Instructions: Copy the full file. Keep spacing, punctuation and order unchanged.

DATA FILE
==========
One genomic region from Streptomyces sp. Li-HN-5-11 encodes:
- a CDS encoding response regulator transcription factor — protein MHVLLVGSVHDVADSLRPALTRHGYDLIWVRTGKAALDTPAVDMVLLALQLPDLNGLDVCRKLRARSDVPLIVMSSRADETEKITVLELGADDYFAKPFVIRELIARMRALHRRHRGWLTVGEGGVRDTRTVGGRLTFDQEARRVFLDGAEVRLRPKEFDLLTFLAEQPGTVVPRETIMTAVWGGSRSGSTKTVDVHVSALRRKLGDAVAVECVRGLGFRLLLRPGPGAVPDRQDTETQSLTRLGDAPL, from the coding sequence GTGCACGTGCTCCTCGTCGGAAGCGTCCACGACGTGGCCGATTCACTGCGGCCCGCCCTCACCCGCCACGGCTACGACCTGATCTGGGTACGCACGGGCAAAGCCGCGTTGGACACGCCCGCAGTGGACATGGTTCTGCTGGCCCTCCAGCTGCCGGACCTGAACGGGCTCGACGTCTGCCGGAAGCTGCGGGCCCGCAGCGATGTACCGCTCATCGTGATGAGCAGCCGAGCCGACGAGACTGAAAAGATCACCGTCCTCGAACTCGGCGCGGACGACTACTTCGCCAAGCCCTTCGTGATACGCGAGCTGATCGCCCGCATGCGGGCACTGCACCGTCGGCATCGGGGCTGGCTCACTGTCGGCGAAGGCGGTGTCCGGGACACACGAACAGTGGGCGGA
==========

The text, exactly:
One genomic region from Streptomyces sp. Li-HN-5-11 encodes:
- a CDS encoding response regulator transcription factor — protein MHVLLVGSVHDVADSLRPALTRHGYDLIWVRTGKAALDTPAVDMVLLALQLPDLNGLDVCRKLRARSDVPLIVMSSRADETEKITVLELGADDYFAKPFVIRELIARMRALHRRHRGWLTVGEGGVRDTRTVGGRLTFDQEARRVFLDGAEVRLRPKEFDLLTFLAEQPGTVVPRETIMTAVWGGSRSGSTKTVDVHVSALRRKLGDAVAVECVRGLGFRLLLRPGPGAVPDRQDTETQSLTRLGDAPL, from the coding sequence GTGCACGTGCTCCTCGTCGGAAGCGTCCACGACGTGGCCGATTCACTGCGGCCCGCCCTCACCCGCCACGGCTACGACCTGATCTGGGTACGCACGGGCAAAGCCGCGTTGGACACGCCCGCAGTGGACATGGTTCTGCTGGCCCTCCAGCTGCCGGACCTGAACGGGCTCGACGTCTGCCGGAAGCTGCGGGCCCGCAGCGATGTACCGCTCATCGTGATGAGCAGCCGAGCCGACGAGACTGAAAAGATCACCGTCCTCGAACTCGGCGCGGACGACTACTTCGCCAAGCCCTTCGTGATACGCGAGCTGATCGCCCGCATGCGGGCACTGCACCGTCGGCATCGGGGCTGGCTCACTGTCGGCGAAGGCGGTGTCCGGGACACACGAACAGTGGGCGGA